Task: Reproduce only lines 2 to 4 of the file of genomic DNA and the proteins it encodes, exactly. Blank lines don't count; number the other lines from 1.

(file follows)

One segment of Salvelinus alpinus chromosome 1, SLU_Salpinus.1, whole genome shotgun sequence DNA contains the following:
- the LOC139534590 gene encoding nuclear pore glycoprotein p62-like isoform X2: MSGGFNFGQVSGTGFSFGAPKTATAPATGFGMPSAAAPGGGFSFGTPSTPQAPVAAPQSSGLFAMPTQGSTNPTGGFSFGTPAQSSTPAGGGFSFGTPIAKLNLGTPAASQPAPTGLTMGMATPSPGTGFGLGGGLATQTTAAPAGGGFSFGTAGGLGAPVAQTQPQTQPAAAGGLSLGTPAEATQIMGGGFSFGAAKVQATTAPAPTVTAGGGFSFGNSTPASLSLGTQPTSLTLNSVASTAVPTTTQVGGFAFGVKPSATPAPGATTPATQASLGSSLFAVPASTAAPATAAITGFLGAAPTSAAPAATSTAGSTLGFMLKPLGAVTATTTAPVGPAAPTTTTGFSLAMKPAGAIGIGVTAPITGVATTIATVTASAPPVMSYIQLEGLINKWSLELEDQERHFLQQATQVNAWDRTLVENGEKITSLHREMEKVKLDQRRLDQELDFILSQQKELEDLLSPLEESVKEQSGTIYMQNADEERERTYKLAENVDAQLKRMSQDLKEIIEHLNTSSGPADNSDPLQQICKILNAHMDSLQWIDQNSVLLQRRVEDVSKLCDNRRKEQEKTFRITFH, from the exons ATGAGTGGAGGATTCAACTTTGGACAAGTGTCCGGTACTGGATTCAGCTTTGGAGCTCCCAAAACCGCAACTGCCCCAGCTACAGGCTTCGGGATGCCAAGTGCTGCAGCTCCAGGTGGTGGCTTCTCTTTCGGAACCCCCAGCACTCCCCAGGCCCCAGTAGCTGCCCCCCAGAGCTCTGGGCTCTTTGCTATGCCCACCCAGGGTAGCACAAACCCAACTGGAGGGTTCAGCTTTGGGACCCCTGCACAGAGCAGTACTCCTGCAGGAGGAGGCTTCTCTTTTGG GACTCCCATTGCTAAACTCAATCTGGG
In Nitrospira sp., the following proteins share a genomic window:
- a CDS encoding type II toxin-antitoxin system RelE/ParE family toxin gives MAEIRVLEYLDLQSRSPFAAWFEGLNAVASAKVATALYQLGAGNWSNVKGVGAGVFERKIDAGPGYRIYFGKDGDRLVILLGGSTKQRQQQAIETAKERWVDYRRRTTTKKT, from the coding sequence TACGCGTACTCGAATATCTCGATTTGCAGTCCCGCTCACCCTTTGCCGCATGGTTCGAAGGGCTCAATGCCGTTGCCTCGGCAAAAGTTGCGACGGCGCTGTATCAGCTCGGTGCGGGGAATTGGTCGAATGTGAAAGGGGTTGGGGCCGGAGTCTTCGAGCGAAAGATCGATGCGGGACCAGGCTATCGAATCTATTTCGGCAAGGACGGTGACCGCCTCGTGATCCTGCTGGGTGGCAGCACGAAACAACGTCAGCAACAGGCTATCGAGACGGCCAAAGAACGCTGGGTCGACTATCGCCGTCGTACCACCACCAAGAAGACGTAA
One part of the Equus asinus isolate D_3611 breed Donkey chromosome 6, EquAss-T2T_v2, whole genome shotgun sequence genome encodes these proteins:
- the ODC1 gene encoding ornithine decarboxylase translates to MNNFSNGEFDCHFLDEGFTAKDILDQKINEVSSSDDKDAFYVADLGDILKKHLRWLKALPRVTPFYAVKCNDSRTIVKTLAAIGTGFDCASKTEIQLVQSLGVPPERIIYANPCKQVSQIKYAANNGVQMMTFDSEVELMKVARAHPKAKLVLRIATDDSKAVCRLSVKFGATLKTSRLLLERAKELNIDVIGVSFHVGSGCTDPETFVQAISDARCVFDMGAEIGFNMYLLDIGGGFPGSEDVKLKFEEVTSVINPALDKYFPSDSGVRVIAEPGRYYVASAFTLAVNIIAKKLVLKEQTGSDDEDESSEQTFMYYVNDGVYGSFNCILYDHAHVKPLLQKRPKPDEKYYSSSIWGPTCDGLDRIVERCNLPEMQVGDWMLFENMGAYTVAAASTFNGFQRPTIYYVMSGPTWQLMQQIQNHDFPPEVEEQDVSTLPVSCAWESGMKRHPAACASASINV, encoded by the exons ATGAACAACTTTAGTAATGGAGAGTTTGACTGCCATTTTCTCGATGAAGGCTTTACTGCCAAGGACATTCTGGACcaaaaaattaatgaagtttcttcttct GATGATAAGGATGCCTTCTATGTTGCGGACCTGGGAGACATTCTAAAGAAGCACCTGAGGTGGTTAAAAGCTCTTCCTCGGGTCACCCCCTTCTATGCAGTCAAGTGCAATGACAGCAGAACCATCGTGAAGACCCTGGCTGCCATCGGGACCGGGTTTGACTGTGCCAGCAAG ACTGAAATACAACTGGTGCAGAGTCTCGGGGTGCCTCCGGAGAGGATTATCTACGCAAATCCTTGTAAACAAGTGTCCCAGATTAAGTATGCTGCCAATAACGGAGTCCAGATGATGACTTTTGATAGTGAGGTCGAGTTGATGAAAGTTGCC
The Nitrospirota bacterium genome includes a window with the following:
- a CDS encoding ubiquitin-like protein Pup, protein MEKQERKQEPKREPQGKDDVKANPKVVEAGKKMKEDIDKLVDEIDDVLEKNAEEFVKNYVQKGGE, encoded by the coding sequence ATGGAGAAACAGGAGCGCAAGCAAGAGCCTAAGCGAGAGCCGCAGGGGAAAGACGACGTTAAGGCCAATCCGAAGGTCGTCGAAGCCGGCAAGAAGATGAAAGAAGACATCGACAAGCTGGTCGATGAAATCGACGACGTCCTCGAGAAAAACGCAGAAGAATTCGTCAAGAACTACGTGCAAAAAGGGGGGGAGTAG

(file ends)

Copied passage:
- the LOC139534590 gene encoding nuclear pore glycoprotein p62-like isoform X2: MSGGFNFGQVSGTGFSFGAPKTATAPATGFGMPSAAAPGGGFSFGTPSTPQAPVAAPQSSGLFAMPTQGSTNPTGGFSFGTPAQSSTPAGGGFSFGTPIAKLNLGTPAASQPAPTGLTMGMATPSPGTGFGLGGGLATQTTAAPAGGGFSFGTAGGLGAPVAQTQPQTQPAAAGGLSLGTPAEATQIMGGGFSFGAAKVQATTAPAPTVTAGGGFSFGNSTPASLSLGTQPTSLTLNSVASTAVPTTTQVGGFAFGVKPSATPAPGATTPATQASLGSSLFAVPASTAAPATAAITGFLGAAPTSAAPAATSTAGSTLGFMLKPLGAVTATTTAPVGPAAPTTTTGFSLAMKPAGAIGIGVTAPITGVATTIATVTASAPPVMSYIQLEGLINKWSLELEDQERHFLQQATQVNAWDRTLVENGEKITSLHREMEKVKLDQRRLDQELDFILSQQKELEDLLSPLEESVKEQSGTIYMQNADEERERTYKLAENVDAQLKRMSQDLKEIIEHLNTSSGPADNSDPLQQICKILNAHMDSLQWIDQNSVLLQRRVEDVSKLCDNRRKEQEKTFRITFH, from the exons ATGAGTGGAGGATTCAACTTTGGACAAGTGTCCGGTACTGGATTCAGCTTTGGAGCTCCCAAAACCGCAACTGCCCCAGCTACAGGCTTCGGGATGCCAAGTGCTGCAGCTCCAGGTGGTGGCTTCTCTTTCGGAACCCCCAGCACTCCCCAGGCCCCAGTAGCTGCCCCCCAGAGCTCTGGGCTCTTTGCTATGCCCACCCAGGGTAGCACAAACCCAACTGGAGGGTTCAGCTTTGGGACCCCTGCACAGAGCAGTACTCCTGCAGGAGGAGGCTTCTCTTTTGG GACTCCCATTGCTAAACTCAATCTGGG
In Nitrospira sp., the following proteins share a genomic window:
- a CDS encoding type II toxin-antitoxin system RelE/ParE family toxin gives MAEIRVLEYLDLQSRSPFAAWFEGLNAVASAKVATALYQLGAGNWSNVKGVGAGVFERKIDAGPGYRIYFGKDGDRLVILLGGSTKQRQQQAIETAKERWVDYRRRTTTKKT, from the coding sequence TACGCGTACTCGAATATCTCGATTTGCAGTCCCGCTCACCCTTTGCCGCATGGTTCGAAGGGCTCAATGCCGTTGCCTCGGCAAAAGTTGCGACGGCGCTGTATCAGCTCGGTGCGGGGAATTGGTCGAATGTGAAAGGGGTTGGGGCCGGAGTCTTCGAGCGAAAGATCGATGCGGGACCAGGCTATCGAATCTATTTCGGCAAGGACGGTGACCGCCTCGTGATCCTGCTGGGTGGCAGCACGAAACAACGTCAGCAACAGGCTATCGAGACGGCCAAAGAACGCTGGGTCGACTATCGCCGTCGTACCACCACCAAGAAGACGTAA